Father and son plan to trek to South Pole on renewable technology

Posted: November 30, 2017 by oldbrew in News, Travel
Tags: , ,

A fine day in Antarctica [image credit: BBC]


We’re told: ‘Environmental champion, who was first person to walk to both poles, uses Antarctic trek as green wake-up call.’ But who really needs to be woken up? The polar night means Antarctica is a dead zone for solar power for six months of every year, highlighting the fact that part-time sources of electricity can never be relied upon.

“Thirty years ago, I was the first person in history perhaps stupid enough to walk to the North and South Poles,” renowned British explorer Robert Swan, 61, tells IBTimes UK.

“I had no intention ever in my life of ever walking anywhere cold again – this was definite.”

But that is exactly what he is going to do.

The two trips took a heavy physical toll, leaving him with smashed-up knees and hips and eye damage because of harmful radiation passing through the hole in the ozone layer above Antarctica.

Despite this, Swan is embarking on another adventure to the southernmost continent – this time accompanied by his son Barney, 23 – in what is planned as the world’s first polar expedition powered entirely by renewables.

What could have convinced Swan to undertake an eight-week trek through Antarctica, one of the harshest environments on Earth, at the age of 61?

“Barney persuaded me – much against my will at the time, I might say – that we really should make an effort to inspire people, especially young people, on the whole issue of their energy use – how are they using energy, how are they thinking about energy.

“And he convinced me that the best way of doing that was to walk 600 miles to the geographic South Pole in a matter of days. As we all know, over the last few years, climate change and the issue of sustainability has suddenly risen up.”

Their South Pole Energy Challenge is designed to showcase the power of renewables.

“Increasing the use of renewable sources of energy is essential to reducing CO2 emissions,” Swan says. “By putting these clean energies to the test in Antarctica, Barney and I want to prove that they can be developed for use anywhere and therefore play a crucial part in helping the planet transition to a lower-carbon future.”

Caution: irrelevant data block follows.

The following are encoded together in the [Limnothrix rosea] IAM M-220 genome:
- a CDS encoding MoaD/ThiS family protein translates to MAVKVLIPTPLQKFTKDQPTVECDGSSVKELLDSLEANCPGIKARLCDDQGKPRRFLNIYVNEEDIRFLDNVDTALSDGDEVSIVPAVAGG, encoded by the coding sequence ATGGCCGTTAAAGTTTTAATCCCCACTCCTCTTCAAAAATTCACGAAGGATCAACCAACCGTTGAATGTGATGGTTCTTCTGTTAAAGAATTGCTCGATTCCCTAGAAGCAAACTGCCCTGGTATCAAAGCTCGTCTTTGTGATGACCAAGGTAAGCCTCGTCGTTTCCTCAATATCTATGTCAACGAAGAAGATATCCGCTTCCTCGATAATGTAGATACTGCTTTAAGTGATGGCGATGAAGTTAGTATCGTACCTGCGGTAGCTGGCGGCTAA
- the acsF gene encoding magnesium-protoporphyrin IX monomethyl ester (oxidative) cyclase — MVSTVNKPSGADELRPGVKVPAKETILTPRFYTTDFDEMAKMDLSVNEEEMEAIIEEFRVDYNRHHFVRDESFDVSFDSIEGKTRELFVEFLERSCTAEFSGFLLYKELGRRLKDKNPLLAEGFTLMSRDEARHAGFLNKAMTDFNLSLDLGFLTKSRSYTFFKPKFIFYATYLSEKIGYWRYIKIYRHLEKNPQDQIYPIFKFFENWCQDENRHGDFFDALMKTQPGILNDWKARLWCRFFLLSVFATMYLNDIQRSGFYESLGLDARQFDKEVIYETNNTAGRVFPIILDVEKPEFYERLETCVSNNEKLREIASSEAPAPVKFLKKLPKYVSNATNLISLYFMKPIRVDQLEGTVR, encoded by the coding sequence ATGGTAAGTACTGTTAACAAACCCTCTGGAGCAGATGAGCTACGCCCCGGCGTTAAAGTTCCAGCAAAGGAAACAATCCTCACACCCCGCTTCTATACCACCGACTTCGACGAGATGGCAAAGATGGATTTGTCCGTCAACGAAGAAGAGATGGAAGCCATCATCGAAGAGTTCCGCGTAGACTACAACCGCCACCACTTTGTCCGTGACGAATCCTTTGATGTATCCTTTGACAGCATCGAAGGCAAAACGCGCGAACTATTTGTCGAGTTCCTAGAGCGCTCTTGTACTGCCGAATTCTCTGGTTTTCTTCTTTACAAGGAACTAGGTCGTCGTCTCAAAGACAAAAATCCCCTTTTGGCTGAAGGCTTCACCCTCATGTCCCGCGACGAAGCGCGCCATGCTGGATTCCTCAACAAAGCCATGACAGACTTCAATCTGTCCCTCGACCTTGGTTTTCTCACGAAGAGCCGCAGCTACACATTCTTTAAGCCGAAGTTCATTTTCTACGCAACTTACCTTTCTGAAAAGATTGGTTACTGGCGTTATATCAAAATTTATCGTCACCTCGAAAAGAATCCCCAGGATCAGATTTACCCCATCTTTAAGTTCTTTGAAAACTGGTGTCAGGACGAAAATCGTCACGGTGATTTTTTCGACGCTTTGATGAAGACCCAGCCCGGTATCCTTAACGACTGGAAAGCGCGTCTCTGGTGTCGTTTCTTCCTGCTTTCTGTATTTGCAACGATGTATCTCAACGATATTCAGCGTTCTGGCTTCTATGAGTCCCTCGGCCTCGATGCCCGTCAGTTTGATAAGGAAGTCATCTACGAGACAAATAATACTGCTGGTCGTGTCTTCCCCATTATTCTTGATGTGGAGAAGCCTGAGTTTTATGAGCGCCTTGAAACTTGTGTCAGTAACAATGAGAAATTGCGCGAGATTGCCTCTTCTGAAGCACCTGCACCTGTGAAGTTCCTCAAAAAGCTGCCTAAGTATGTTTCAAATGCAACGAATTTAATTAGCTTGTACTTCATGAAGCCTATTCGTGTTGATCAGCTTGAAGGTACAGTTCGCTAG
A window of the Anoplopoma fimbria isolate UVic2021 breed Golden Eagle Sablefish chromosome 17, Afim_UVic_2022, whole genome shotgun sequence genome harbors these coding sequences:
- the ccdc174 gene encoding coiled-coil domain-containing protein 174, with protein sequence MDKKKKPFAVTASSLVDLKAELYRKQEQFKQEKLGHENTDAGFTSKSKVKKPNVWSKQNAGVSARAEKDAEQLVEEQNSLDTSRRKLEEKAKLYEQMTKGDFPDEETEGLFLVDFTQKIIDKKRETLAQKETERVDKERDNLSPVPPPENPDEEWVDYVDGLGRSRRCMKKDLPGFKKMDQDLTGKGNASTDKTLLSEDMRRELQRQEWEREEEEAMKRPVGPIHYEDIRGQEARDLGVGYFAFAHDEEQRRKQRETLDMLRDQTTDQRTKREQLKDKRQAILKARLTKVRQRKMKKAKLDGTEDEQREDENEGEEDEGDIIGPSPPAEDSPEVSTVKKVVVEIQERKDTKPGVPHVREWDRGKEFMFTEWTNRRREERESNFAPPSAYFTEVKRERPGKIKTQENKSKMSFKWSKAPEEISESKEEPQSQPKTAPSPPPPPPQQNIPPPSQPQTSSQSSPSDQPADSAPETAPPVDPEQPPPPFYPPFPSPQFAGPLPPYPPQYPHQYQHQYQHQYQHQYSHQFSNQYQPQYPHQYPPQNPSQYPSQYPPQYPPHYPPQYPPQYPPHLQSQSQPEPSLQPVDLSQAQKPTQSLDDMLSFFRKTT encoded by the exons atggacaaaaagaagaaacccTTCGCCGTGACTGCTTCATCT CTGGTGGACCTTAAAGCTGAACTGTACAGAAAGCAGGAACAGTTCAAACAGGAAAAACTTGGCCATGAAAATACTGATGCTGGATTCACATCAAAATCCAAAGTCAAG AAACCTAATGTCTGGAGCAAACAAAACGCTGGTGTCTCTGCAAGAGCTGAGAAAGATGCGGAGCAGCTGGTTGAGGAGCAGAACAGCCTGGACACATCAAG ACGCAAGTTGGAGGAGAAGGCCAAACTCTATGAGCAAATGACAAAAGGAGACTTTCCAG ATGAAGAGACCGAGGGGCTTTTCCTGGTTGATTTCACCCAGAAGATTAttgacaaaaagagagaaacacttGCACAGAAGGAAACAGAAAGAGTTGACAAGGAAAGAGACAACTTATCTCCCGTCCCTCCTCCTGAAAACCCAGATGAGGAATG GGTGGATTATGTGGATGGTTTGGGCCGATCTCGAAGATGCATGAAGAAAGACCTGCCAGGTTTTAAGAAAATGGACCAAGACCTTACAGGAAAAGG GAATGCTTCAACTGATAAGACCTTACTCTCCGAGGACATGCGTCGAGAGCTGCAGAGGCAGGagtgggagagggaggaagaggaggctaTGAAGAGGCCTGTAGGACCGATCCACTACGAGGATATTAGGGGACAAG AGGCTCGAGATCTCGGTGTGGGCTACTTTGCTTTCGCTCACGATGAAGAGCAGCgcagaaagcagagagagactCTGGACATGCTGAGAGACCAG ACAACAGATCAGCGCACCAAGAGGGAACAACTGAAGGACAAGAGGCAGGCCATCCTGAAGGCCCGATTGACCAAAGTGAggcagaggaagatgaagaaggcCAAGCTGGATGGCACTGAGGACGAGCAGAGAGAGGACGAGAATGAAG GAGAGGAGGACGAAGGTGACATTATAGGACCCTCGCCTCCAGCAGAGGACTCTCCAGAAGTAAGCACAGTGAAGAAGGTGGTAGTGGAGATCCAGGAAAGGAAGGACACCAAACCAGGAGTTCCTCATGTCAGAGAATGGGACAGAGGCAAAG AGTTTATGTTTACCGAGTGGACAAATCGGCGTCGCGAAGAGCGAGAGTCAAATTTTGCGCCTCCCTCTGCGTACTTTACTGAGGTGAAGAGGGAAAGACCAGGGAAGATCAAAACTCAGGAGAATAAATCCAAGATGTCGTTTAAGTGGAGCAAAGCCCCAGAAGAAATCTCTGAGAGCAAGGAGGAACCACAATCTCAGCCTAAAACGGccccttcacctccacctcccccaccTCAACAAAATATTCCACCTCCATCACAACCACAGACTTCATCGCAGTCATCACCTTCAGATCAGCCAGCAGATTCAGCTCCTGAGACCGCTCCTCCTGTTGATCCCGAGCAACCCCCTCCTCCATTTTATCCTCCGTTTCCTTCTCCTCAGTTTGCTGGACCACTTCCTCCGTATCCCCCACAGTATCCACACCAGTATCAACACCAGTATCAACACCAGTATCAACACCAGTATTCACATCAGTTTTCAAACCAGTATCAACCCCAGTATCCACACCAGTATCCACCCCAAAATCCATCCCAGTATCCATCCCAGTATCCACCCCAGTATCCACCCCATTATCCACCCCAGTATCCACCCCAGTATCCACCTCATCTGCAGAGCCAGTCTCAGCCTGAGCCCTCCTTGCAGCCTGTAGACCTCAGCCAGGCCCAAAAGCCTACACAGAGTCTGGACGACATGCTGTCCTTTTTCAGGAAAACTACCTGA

During this initial voyage, he relied on jet fuel to cook his food, melt ice into drinking water and keep him warm in temperatures of -40C.

Now the expedition team, which includes guide Martin Bennett and filmmaker Kyle O’Donoghue, will be utilising state-of-the-art renewable technologies designed to ensure that the trip is carbon neutral.

Nasa-designed, solar-powered ice melters, which will one-day be used on Mars, will provide them with drinking water on sunny days, while solar-charged lithium batteries will power all their devices. But as Swan points out, there aren’t too many sunny days when you’re walking to the South Pole.

“On many days in Antarctica I couldn’t see you so the other renewable energies aren’t going to work all the time,” he explains.

“So Barney and I will be relying on advanced biofuels to keep us warm and keep us fed on those tough days.” These biofuels are made from various kinds of waste biomass and have been designed to operate in temperatures as low as -60°C.

Continued here.

Comments
  1. TinyCO2 says:

    I assume that they’re going there by sail boat and will eschew fossil fuelled rescue?

    Can they seriously think that they will inspire anyone? These message based holiday trips to somewhere cold are annoyingly common. They’re just indulging in heir hobby.

  2. Phoenix44 says:

    Not only how are they getting there without using vast amount of fossil fuels, but what are their clothes made from and what energy is used in their manufacture? Likewise all the other kit – sleds, radios, food, stoves and so on?